Maritigrella fuscopunctata ( Prudhoe, 1978 ) Newman & Cannon, 2000

Velasquez, Ximena, Bolaños, D. Marcela & Benayahu, Yehuda, 2018, New records of cotylean flatworms (Platyhelminthes: Polycladida: Rhabditophora) from coastal habitats of Israel, Zootaxa 4438 (2), pp. 237-260: 252-255

publication ID

https://doi.org/10.11646/zootaxa.4438.2.2

publication LSID

lsid:zoobank.org:pub:40AA328A-C8EB-4A35-8434-064190D73040

persistent identifier

http://treatment.plazi.org/id/03A02F4D-FFE1-FF9E-2BE4-FA60D46CFE2E

treatment provided by

Plazi

scientific name

Maritigrella fuscopunctata ( Prudhoe, 1978 ) Newman & Cannon, 2000
status

 

Maritigrella fuscopunctata ( Prudhoe, 1978) Newman & Cannon, 2000 

( Fig. 9 View Figure )

Synonyms: Pseudoceros fuscopunctatus ( Prudhoe 1978)  ; Eurylepta fuscopunctatus ( Gosliner et al. 1996)  ; Eurylepta  sp.3 ( Gosliner et al. 1996); Maritigrella makranica ( Maghsoudlou & Rahimian 2014)  .

Material examined and locality: a) One mature specimen (12x 6 mm, live, ZMTAU-VR 25169) preserved in ethanol 70%. Collected at Nahariya, Israeli eastern Mediterranean Sea (33° 00' N, 35° 05’ E) on 12 October 2013 b) One specimen (14x 7 mm, live, ZMTAU-VR25170), preserved in ethanol 70%. Collected at Acre, Eastern Mediterranean Sea (32° 55' N, 35° 04’ E) on 16 June 2014GoogleMaps  . c) One specimen (10x 4 mm, live, ZMTAU-VR25171; (GenBank ID: MH047290), preserved in ethanol 95%. Collected at Acre, Israeli eastern Mediterranean Sea (32° 55' N, 35° 04’ E) on 16 June 2014GoogleMaps  .

Habitat: Specimens found subtidally in rocky reef habitats (4–5 m depth) and intertidally on the rocky shore, under rocks (1–2 m depth).

Distribution: Dunsborough and Broome, Western Australia (Type locality) ( Prudhoe 1978); Heron Island and Lizard Island, Australia ( Newman & Cannon 2000); Madang, Papua New Guinea; Maldives, Indonesia, Micronesia, Philippines, Marshal Island, Japan, Hawaii, Tanzania ( Gosliner et al. 1996; Newman et al. 2003; Newman & Cannon 2005); Kavaratti Island, India ( Apte & Pitale 2011); Gulf of Oman, Iran ( Maghsoudlou & Rahimian 2014); Malta, Italy ( Crocetta et al. 2015; Vella et al. 2016). In this study, the specimens were found along the Israeli Mediterranean coast.

External anatomy. Oval and elongated body with a ruffled margin ( Fig. 9A View Figure ). Dorsal background white-cream with black spots variable in size, forming irregular transverse rows perpendicular to and around the margin. Transverse rows surrounded by a greyish-black shade and stained with a vivid orange pigment at the margin. Few small, individual black spots scattered between the transverse rows. Large pale orange-brownish spots arranged in a honeycomb pattern in the midline running longitudinally from the level of the cerebral eyespot to the posterior edge of the body ( Fig. 9A View Figure ). The ventral side exhibits the same pattern as the dorsal surface with few black spots scattered in the median area instead of the honeycomb ( Fig. 9B View Figure ). Marginal tentacles with the same pattern of the body margin. Black spots surrounded by a black shadow and orange stains at the edge ( Figs. 9A, C View Figure ). Several eyes scattered between the marginal tentacles, cerebral eyes arranged in two elongated clusters ( Fig. 9C View Figure ). Small tubular pharynx located anteriorly ( Fig. 9B View Figure ). Separate male and female gonopores. The single male gonopore is located immediately after the pharynx and the female pore close to male gonopore. Conspicuous sucker located posteriorly and well separated from the female gonopore ( Fig. 9B View Figure ).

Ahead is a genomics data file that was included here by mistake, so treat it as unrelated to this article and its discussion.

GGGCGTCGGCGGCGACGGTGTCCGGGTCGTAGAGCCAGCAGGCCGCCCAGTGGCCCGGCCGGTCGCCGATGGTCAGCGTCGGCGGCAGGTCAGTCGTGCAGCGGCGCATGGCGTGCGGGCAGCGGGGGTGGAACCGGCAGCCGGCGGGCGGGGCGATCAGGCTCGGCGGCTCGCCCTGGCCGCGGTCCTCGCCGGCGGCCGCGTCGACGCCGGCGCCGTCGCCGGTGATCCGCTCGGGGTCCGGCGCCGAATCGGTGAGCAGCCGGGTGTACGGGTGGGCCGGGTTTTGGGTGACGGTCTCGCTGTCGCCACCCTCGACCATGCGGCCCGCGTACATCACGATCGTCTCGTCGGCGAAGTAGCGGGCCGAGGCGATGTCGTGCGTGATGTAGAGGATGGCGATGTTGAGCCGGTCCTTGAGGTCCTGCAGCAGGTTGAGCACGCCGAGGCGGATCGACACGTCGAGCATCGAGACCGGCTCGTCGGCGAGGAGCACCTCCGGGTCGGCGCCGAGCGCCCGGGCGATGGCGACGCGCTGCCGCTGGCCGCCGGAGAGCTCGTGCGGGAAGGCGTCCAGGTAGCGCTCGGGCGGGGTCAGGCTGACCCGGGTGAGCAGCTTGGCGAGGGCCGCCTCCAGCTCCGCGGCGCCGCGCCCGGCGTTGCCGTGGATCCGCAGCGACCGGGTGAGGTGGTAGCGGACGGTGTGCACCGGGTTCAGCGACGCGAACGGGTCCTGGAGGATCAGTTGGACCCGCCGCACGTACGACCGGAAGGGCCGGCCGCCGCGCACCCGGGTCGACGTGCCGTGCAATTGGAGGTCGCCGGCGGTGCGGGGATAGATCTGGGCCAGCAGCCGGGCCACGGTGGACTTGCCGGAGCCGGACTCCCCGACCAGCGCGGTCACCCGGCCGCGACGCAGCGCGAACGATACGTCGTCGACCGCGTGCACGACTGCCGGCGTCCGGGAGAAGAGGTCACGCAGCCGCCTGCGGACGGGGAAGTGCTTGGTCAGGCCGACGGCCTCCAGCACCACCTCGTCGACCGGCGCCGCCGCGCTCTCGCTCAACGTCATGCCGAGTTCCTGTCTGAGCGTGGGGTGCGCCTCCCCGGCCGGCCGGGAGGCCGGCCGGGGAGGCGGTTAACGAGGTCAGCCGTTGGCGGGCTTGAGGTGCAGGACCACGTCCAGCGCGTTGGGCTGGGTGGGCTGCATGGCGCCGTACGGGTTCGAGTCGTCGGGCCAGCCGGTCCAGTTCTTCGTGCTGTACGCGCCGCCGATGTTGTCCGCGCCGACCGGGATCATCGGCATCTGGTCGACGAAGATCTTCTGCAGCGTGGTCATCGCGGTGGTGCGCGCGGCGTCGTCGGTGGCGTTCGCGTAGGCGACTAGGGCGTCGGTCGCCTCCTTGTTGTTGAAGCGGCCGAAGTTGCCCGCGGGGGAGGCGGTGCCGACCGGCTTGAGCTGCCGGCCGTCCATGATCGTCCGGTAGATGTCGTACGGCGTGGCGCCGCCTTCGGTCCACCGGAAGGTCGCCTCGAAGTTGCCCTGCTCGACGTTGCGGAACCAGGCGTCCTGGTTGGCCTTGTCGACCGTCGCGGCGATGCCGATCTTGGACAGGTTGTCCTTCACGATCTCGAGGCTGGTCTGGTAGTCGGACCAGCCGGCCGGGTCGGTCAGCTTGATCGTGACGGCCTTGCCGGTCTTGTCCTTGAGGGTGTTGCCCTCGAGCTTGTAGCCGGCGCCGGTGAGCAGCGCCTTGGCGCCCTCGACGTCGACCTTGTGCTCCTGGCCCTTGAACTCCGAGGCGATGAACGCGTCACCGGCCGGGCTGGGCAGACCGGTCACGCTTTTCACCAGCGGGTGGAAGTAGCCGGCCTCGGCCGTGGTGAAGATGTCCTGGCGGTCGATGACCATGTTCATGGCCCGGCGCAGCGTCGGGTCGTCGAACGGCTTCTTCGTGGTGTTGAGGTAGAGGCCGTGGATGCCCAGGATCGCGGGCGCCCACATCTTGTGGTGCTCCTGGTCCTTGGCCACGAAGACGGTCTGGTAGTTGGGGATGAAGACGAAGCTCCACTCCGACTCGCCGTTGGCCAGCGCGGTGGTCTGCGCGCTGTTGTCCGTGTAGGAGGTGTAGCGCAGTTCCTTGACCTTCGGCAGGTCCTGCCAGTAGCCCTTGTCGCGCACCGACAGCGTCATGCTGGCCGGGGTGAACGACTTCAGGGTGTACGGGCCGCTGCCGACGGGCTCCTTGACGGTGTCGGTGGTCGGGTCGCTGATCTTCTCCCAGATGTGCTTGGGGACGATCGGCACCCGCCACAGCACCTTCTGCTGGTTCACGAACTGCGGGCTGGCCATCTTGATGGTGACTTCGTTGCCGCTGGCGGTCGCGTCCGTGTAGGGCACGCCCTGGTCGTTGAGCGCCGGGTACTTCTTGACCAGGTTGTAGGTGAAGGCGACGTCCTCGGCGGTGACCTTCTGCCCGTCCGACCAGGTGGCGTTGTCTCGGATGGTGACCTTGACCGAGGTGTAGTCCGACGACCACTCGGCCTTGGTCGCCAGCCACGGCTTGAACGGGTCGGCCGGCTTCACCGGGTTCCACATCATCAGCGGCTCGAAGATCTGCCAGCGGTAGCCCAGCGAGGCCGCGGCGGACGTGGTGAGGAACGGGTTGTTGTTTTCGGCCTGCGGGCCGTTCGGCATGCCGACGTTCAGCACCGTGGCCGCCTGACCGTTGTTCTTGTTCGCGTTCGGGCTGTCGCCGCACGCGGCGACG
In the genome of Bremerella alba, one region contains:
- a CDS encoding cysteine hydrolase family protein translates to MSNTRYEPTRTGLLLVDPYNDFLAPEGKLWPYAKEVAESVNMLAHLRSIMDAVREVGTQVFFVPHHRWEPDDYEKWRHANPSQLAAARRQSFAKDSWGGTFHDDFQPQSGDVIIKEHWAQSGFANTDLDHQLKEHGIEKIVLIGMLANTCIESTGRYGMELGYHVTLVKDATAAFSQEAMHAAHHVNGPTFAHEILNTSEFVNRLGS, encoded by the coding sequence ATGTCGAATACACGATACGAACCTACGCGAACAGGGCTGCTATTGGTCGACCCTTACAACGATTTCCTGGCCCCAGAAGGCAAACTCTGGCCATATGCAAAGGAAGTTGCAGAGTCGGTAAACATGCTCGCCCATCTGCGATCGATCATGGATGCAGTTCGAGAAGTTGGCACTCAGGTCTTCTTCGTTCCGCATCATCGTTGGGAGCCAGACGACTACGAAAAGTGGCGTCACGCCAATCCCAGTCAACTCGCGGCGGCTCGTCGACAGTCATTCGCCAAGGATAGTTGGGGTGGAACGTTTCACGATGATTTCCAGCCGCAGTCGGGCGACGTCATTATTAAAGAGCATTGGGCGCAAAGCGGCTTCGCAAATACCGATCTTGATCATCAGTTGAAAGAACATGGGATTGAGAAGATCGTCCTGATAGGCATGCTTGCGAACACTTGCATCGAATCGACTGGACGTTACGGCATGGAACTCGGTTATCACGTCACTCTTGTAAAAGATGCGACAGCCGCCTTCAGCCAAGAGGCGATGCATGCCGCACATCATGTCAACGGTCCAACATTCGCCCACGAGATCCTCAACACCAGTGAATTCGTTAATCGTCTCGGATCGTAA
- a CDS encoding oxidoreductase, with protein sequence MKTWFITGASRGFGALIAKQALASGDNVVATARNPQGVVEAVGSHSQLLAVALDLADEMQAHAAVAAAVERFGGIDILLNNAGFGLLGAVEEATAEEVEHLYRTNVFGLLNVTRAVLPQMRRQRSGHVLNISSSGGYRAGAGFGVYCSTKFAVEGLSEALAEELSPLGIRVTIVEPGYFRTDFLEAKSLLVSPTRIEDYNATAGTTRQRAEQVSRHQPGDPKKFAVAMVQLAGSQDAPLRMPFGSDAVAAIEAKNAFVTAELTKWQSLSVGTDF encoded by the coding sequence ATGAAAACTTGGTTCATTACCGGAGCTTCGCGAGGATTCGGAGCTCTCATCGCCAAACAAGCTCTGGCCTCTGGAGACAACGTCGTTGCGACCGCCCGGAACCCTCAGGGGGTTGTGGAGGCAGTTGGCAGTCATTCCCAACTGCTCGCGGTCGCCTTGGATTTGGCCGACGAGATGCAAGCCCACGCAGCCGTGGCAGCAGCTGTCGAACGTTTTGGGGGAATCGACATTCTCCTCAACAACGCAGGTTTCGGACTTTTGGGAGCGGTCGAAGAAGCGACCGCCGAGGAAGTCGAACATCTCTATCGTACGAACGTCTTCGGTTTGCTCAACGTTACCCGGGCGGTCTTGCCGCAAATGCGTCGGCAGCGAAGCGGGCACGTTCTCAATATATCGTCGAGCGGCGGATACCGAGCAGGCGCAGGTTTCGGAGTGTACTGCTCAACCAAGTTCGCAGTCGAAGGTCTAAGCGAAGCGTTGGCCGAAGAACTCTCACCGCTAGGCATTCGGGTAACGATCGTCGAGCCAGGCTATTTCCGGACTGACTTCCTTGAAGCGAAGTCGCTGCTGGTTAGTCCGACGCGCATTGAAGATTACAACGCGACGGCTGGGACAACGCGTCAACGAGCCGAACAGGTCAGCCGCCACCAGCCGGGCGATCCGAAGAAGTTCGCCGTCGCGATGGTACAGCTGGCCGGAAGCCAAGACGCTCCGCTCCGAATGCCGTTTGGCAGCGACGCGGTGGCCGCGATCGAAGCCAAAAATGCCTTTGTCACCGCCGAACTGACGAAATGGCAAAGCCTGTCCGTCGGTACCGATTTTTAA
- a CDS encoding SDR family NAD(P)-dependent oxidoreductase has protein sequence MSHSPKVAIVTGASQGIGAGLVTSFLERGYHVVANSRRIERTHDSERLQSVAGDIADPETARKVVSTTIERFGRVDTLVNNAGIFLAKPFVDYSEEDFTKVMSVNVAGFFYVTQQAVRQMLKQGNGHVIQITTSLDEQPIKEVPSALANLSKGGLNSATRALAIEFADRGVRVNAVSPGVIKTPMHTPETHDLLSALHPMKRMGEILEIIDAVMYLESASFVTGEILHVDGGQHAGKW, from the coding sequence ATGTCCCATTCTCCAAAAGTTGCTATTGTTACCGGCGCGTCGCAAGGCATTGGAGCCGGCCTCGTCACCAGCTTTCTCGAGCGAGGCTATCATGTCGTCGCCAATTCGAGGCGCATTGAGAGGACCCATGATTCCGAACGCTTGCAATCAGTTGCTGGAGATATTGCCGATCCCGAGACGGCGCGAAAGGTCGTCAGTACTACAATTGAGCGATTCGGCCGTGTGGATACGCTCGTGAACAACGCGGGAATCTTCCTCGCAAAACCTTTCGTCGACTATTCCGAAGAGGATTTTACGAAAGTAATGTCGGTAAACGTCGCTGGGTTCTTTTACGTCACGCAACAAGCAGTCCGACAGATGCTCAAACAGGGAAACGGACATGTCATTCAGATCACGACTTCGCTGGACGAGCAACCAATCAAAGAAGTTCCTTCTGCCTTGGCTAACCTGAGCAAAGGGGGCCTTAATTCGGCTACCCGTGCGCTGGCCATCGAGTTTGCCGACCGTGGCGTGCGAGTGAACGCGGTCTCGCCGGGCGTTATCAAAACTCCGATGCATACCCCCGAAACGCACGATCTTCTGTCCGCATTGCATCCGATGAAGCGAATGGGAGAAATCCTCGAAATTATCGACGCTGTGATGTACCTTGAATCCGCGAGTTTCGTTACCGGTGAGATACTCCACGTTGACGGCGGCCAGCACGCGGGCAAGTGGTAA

Taxonomic remarks. The genus Maritigrella  includes ten valid species ( Newman & Cannon 2000; Tyler et al. 2006–2018) characterized by a tubular pharynx, well-developed marginal tentacles, and a conspicuous lined or striped pattern ( Newman & Cannon 2000). Originally described as Pseudoceros ( Prudhoe 1978)  , then moved to Eurylepta ( Gosliner et al. 1996)  , and finally placed within Maritigrella  , this species is distinguished by the transverse rows formed by dots, the orange-brown honeycomb pattern along the midline, and the dark and purpleviolet pigment associated with the transverse lines ( Newman & Cannon 2000). The specimens found in Israel agreed with the general diagnostic pattern for the species but slightly differs in the color encircling the black spots, being dark grey close to the mid-body and orange at the margin ( Fig. 9 View Figure ). Crocetta et al. (2015) and Vella et al. (2016) reported M. fuscopunctata  from another location in the Mediterranean, in which the orange pigment forms an interrupted marginal band. Although our specimens have orange pigment at the margin, a distinct band is not evident due to a more spaced grouping of the transverse rows.

A geographically more distant and morphologically different morphotype was described from India ( Apte & Pitale 2011), exhibiting a solid orange band at the margin instead of an interrupted band or separated orange stains as mentioned above for the Mediterranean worms. In addition, the Indian specimen has the margin bordered by regularly organized black dots with larger dots more scattered over the dorsal surface than forming well-defined transverse rows ( Apte & Pitale 2011). The same morphotype was also reported by Maghsoudlou & Rahimian (2014) for the Gulf of Oman in Iran. Differently, these authors considered such discrepancies significant enough for the creation of the new species Maritigrella makranica  MAGHSOUDLOU & RAHIMIAN, 2014. While species identifications within the genus exclusively rely on color and pattern, variation also occurs in euryleptids ( Bahía et al. 2014) as it has also been largely discussed for pseudocerotids (See Bolaños et al. 2016). Despite color differences, the basic pattern remains nearly constant between these morphotypes.